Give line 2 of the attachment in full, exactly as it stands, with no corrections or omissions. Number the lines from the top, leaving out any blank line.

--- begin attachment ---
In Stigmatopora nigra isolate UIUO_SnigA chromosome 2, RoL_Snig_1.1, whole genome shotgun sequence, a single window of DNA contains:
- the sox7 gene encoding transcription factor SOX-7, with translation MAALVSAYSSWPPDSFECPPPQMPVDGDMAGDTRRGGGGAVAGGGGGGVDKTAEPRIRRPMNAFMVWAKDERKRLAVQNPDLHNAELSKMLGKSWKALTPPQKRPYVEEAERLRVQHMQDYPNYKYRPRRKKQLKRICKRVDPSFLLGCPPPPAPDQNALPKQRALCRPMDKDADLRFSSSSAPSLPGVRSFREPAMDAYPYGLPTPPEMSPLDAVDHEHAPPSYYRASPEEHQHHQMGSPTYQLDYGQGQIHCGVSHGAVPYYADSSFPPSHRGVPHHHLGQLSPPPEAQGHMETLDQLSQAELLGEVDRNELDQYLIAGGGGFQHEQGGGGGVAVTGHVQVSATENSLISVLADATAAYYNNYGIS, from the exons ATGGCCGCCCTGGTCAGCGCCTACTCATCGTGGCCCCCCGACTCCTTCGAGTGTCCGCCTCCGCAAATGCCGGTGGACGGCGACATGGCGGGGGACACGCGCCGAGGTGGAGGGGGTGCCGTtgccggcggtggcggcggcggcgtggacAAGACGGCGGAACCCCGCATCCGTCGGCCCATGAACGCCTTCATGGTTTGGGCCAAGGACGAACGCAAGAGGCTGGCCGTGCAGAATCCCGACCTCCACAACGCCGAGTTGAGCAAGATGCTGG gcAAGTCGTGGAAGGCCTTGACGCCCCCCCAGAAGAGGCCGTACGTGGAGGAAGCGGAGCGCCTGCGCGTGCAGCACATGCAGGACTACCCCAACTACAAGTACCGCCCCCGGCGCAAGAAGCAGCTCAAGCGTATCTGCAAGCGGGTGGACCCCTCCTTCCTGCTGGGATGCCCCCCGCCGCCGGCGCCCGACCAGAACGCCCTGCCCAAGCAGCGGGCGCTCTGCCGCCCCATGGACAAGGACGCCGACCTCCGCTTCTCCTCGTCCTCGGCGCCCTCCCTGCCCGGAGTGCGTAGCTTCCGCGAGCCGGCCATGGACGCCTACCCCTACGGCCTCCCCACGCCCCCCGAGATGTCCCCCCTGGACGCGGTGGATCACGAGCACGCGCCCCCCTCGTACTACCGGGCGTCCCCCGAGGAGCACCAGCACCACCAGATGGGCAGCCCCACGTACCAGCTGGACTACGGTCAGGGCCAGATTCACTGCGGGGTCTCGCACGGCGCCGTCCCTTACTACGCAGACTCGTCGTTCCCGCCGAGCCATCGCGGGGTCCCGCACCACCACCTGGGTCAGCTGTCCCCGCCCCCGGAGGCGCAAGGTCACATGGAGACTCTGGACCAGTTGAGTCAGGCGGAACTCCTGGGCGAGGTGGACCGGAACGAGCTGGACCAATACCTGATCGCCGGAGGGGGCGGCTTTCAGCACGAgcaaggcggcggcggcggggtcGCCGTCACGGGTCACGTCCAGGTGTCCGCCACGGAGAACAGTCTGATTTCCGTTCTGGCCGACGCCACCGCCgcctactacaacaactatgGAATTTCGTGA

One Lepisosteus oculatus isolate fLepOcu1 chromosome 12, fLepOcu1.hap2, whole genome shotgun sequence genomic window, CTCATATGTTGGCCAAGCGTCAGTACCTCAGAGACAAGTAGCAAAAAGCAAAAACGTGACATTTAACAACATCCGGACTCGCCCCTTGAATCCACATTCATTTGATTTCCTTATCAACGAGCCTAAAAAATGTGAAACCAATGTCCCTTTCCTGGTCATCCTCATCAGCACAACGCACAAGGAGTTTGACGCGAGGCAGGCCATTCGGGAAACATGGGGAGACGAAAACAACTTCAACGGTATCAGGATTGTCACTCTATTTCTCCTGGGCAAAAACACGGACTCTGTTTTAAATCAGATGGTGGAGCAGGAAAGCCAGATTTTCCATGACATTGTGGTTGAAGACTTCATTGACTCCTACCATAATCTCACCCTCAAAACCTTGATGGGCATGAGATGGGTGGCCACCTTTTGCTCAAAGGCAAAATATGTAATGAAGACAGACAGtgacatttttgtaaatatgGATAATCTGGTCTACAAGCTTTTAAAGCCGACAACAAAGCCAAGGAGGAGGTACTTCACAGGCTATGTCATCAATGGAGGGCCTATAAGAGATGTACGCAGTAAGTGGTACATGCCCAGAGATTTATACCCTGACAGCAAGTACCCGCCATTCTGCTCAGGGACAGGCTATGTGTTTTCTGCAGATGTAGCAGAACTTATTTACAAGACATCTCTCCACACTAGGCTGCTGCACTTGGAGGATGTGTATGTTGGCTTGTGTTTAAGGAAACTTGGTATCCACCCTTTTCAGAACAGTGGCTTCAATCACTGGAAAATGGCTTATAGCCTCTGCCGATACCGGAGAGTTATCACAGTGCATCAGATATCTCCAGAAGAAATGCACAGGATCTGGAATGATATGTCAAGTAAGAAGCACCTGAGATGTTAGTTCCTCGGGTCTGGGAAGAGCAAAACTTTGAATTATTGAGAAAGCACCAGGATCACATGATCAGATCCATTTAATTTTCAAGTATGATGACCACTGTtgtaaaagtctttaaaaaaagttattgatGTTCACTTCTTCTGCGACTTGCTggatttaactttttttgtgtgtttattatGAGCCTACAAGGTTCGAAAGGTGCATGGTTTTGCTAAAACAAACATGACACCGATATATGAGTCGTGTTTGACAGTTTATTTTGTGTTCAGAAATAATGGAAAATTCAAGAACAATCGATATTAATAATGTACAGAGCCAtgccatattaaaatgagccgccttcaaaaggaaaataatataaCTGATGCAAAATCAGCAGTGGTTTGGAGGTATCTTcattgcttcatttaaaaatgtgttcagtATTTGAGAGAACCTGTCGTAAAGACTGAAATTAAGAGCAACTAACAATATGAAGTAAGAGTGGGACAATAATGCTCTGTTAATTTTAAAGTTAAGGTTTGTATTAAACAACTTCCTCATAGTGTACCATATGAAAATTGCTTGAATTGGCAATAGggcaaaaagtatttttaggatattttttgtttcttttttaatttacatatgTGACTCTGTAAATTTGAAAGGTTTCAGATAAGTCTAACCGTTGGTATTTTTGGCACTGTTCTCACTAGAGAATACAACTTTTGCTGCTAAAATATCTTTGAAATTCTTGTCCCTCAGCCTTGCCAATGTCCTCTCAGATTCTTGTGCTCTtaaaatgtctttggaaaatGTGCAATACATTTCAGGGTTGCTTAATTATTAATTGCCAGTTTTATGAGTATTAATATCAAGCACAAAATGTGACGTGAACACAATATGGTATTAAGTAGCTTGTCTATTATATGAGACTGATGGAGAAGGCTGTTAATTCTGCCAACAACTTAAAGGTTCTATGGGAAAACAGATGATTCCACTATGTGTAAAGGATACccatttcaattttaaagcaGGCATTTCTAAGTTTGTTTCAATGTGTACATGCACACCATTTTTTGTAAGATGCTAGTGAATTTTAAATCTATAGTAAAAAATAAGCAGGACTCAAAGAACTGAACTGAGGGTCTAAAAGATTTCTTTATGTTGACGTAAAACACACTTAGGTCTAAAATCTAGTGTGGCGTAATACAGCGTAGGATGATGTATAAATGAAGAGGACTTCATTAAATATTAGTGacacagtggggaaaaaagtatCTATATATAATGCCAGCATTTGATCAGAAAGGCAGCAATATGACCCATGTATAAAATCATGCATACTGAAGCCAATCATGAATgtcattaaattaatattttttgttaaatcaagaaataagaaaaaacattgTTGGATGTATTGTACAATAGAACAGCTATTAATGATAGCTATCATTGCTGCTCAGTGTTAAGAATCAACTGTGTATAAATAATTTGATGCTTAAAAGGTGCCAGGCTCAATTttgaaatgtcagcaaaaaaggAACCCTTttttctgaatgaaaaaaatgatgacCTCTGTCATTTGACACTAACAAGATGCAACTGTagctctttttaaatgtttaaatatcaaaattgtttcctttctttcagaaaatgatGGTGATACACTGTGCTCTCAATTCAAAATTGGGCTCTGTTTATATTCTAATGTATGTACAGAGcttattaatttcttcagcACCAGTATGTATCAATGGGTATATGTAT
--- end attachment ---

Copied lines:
- the sox7 gene encoding transcription factor SOX-7, with translation MAALVSAYSSWPPDSFECPPPQMPVDGDMAGDTRRGGGGAVAGGGGGGVDKTAEPRIRRPMNAFMVWAKDERKRLAVQNPDLHNAELSKMLGKSWKALTPPQKRPYVEEAERLRVQHMQDYPNYKYRPRRKKQLKRICKRVDPSFLLGCPPPPAPDQNALPKQRALCRPMDKDADLRFSSSSAPSLPGVRSFREPAMDAYPYGLPTPPEMSPLDAVDHEHAPPSYYRASPEEHQHHQMGSPTYQLDYGQGQIHCGVSHGAVPYYADSSFPPSHRGVPHHHLGQLSPPPEAQGHMETLDQLSQAELLGEVDRNELDQYLIAGGGGFQHEQGGGGGVAVTGHVQVSATENSLISVLADATAAYYNNYGIS, from the exons ATGGCCGCCCTGGTCAGCGCCTACTCATCGTGGCCCCCCGACTCCTTCGAGTGTCCGCCTCCGCAAATGCCGGTGGACGGCGACATGGCGGGGGACACGCGCCGAGGTGGAGGGGGTGCCGTtgccggcggtggcggcggcggcgtggacAAGACGGCGGAACCCCGCATCCGTCGGCCCATGAACGCCTTCATGGTTTGGGCCAAGGACGAACGCAAGAGGCTGGCCGTGCAGAATCCCGACCTCCACAACGCCGAGTTGAGCAAGATGCTGG gcAAGTCGTGGAAGGCCTTGACGCCCCCCCAGAAGAGGCCGTACGTGGAGGAAGCGGAGCGCCTGCGCGTGCAGCACATGCAGGACTACCCCAACTACAAGTACCGCCCCCGGCGCAAGAAGCAGCTCAAGCGTATCTGCAAGCGGGTGGACCCCTCCTTCCTGCTGGGATGCCCCCCGCCGCCGGCGCCCGACCAGAACGCCCTGCCCAAGCAGCGGGCGCTCTGCCGCCCCATGGACAAGGACGCCGACCTCCGCTTCTCCTCGTCCTCGGCGCCCTCCCTGCCCGGAGTGCGTAGCTTCCGCGAGCCGGCCATGGACGCCTACCCCTACGGCCTCCCCACGCCCCCCGAGATGTCCCCCCTGGACGCGGTGGATCACGAGCACGCGCCCCCCTCGTACTACCGGGCGTCCCCCGAGGAGCACCAGCACCACCAGATGGGCAGCCCCACGTACCAGCTGGACTACGGTCAGGGCCAGATTCACTGCGGGGTCTCGCACGGCGCCGTCCCTTACTACGCAGACTCGTCGTTCCCGCCGAGCCATCGCGGGGTCCCGCACCACCACCTGGGTCAGCTGTCCCCGCCCCCGGAGGCGCAAGGTCACATGGAGACTCTGGACCAGTTGAGTCAGGCGGAACTCCTGGGCGAGGTGGACCGGAACGAGCTGGACCAATACCTGATCGCCGGAGGGGGCGGCTTTCAGCACGAgcaaggcggcggcggcggggtcGCCGTCACGGGTCACGTCCAGGTGTCCGCCACGGAGAACAGTCTGATTTCCGTTCTGGCCGACGCCACCGCCgcctactacaacaactatgGAATTTCGTGA